Coupled with the direct impact of the stress from procrastination, this mismatch between the perceived importance of the present and future selves explains why procrastinators experience poor mental and physical health.
What can be done
Fortunately, there's hope out there for chronic procrastinators. Here's a few methods that can help mitigate the downward spiral that procrastination can be:
- Practice self-compassion. Dr. Sirois conducted a study on over 700 people from different walks of life and found that the level of compassion an individual had for themselves could explain their levels of stress and procrastination. In essence, being kind and understanding rather than critical can act as a buffer against the negative emotions that drive a procrastinator to procrastinate when faced with a difficult task.
- Forgive yourself for procrastinating. When you reread the terrible essay you wrote at midnight the other night and realize you could have done so much better had you just started earlier, don't beat yourself up. Research has shown that students who procrastinated when studying for one exam and then forgave themselves were less likely to procrastinate on ensuing exams.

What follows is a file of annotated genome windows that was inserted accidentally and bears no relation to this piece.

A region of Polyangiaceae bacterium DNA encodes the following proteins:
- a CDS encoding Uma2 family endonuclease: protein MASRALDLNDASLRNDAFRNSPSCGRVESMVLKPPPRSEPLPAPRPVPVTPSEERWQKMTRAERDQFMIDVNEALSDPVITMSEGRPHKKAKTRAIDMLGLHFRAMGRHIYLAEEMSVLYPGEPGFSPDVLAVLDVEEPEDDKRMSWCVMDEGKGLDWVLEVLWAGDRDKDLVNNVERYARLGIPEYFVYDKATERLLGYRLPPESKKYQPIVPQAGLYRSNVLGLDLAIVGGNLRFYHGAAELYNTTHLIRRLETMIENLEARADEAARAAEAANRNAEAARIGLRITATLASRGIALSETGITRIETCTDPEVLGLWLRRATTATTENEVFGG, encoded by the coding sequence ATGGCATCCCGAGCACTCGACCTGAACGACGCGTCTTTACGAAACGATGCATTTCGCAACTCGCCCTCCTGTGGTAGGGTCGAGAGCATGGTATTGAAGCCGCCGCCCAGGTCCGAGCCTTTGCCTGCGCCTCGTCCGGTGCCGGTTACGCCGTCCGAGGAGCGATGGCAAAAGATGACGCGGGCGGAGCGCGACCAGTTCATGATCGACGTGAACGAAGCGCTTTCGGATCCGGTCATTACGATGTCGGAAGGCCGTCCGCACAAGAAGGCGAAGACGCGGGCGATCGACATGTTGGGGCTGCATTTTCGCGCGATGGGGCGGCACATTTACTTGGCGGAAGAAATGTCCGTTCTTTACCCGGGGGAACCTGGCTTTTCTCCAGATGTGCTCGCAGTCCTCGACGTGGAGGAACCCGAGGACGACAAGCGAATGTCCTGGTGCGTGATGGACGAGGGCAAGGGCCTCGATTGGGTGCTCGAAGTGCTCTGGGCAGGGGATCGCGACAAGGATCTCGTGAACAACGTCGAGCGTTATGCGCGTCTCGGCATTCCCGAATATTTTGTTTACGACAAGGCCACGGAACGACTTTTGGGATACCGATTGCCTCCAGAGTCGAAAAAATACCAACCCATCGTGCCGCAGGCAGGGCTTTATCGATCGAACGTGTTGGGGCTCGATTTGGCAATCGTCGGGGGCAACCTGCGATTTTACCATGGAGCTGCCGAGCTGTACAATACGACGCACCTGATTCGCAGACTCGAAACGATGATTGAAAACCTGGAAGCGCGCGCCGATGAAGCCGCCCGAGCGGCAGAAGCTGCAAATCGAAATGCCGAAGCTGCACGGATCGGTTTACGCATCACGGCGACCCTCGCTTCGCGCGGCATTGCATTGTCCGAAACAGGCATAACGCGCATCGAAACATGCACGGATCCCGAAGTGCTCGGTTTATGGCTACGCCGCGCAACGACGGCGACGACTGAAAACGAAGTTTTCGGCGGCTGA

- Practice mindfulness. Mindfulness — or, as Dr. Sirois writes "a present-centered, non-reactive self-awareness and nonjudgmental acceptance of thoughts and feelings as they occur" — is negatively associated with procrastination. Since procrastinators are already focused on the present self anyhow, this might seem counter-intuitive. However, mindfulness has been found to enable an awareness of one's current thoughts and feelings, to reduce stress, and to improve persistence, all of which are qualities that chronic procrastinators desperately need.